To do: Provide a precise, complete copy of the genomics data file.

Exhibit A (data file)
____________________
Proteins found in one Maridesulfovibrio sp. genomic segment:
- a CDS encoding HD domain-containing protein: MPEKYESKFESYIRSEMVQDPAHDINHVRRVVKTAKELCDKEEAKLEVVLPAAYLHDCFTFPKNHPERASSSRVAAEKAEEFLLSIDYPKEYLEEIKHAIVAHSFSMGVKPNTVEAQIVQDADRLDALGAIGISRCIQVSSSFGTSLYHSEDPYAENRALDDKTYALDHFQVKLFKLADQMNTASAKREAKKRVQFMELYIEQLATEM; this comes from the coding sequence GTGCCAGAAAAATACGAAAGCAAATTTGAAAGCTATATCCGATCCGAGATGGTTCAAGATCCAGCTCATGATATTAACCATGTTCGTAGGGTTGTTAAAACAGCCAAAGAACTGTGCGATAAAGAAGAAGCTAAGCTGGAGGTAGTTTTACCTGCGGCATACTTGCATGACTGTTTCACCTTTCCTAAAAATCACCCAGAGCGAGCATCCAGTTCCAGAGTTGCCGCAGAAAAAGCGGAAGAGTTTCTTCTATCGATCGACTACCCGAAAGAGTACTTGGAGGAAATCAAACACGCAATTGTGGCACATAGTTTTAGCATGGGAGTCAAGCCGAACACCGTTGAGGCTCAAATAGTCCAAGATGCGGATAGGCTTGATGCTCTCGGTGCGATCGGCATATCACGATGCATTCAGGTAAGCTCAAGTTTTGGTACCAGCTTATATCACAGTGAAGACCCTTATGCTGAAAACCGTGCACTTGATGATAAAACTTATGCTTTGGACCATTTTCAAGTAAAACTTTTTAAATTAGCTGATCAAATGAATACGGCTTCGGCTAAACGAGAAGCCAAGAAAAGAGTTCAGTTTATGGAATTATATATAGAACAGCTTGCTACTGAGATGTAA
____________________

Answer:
Proteins found in one Maridesulfovibrio sp. genomic segment:
- a CDS encoding HD domain-containing protein: MPEKYESKFESYIRSEMVQDPAHDINHVRRVVKTAKELCDKEEAKLEVVLPAAYLHDCFTFPKNHPERASSSRVAAEKAEEFLLSIDYPKEYLEEIKHAIVAHSFSMGVKPNTVEAQIVQDADRLDALGAIGISRCIQVSSSFGTSLYHSEDPYAENRALDDKTYALDHFQVKLFKLADQMNTASAKREAKKRVQFMELYIEQLATEM; this comes from the coding sequence GTGCCAGAAAAATACGAAAGCAAATTTGAAAGCTATATCCGATCCGAGATGGTTCAAGATCCAGCTCATGATATTAACCATGTTCGTAGGGTTGTTAAAACAGCCAAAGAACTGTGCGATAAAGAAGAAGCTAAGCTGGAGGTAGTTTTACCTGCGGCATACTTGCATGACTGTTTCACCTTTCCTAAAAATCACCCAGAGCGAGCATCCAGTTCCAGAGTTGCCGCAGAAAAAGCGGAAGAGTTTCTTCTATCGATCGACTACCCGAAAGAGTACTTGGAGGAAATCAAACACGCAATTGTGGCACATAGTTTTAGCATGGGAGTCAAGCCGAACACCGTTGAGGCTCAAATAGTCCAAGATGCGGATAGGCTTGATGCTCTCGGTGCGATCGGCATATCACGATGCATTCAGGTAAGCTCAAGTTTTGGTACCAGCTTATATCACAGTGAAGACCCTTATGCTGAAAACCGTGCACTTGATGATAAAACTTATGCTTTGGACCATTTTCAAGTAAAACTTTTTAAATTAGCTGATCAAATGAATACGGCTTCGGCTAAACGAGAAGCCAAGAAAAGAGTTCAGTTTATGGAATTATATATAGAACAGCTTGCTACTGAGATGTAA